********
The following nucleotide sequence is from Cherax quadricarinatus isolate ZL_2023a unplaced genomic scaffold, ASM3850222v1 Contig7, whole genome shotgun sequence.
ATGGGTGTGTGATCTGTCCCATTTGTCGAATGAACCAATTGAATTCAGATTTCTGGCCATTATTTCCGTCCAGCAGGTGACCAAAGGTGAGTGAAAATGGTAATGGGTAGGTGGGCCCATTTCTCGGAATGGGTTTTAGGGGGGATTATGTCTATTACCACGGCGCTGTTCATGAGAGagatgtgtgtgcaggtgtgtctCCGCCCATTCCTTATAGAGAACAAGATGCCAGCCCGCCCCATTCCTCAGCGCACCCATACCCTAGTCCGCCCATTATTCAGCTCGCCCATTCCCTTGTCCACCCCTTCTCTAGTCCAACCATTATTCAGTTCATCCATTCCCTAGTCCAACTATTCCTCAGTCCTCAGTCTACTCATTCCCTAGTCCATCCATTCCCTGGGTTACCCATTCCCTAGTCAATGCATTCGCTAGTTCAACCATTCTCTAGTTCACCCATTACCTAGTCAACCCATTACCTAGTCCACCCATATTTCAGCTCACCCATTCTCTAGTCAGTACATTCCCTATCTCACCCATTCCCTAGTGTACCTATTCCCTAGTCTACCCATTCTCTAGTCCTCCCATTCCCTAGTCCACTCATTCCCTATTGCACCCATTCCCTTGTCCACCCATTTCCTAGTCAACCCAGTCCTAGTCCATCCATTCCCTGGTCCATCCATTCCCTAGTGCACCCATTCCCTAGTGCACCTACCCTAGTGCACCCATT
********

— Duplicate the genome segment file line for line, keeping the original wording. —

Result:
The following nucleotide sequence is from Cherax quadricarinatus isolate ZL_2023a unplaced genomic scaffold, ASM3850222v1 Contig7, whole genome shotgun sequence.
ATGGGTGTGTGATCTGTCCCATTTGTCGAATGAACCAATTGAATTCAGATTTCTGGCCATTATTTCCGTCCAGCAGGTGACCAAAGGTGAGTGAAAATGGTAATGGGTAGGTGGGCCCATTTCTCGGAATGGGTTTTAGGGGGGATTATGTCTATTACCACGGCGCTGTTCATGAGAGagatgtgtgtgcaggtgtgtctCCGCCCATTCCTTATAGAGAACAAGATGCCAGCCCGCCCCATTCCTCAGCGCACCCATACCCTAGTCCGCCCATTATTCAGCTCGCCCATTCCCTTGTCCACCCCTTCTCTAGTCCAACCATTATTCAGTTCATCCATTCCCTAGTCCAACTATTCCTCAGTCCTCAGTCTACTCATTCCCTAGTCCATCCATTCCCTGGGTTACCCATTCCCTAGTCAATGCATTCGCTAGTTCAACCATTCTCTAGTTCACCCATTACCTAGTCAACCCATTACCTAGTCCACCCATATTTCAGCTCACCCATTCTCTAGTCAGTACATTCCCTATCTCACCCATTCCCTAGTGTACCTATTCCCTAGTCTACCCATTCTCTAGTCCTCCCATTCCCTAGTCCACTCATTCCCTATTGCACCCATTCCCTTGTCCACCCATTTCCTAGTCAACCCAGTCCTAGTCCATCCATTCCCTGGTCCATCCATTCCCTAGTGCACCCATTCCCTAGTGCACCTACCCTAGTGCACCCATT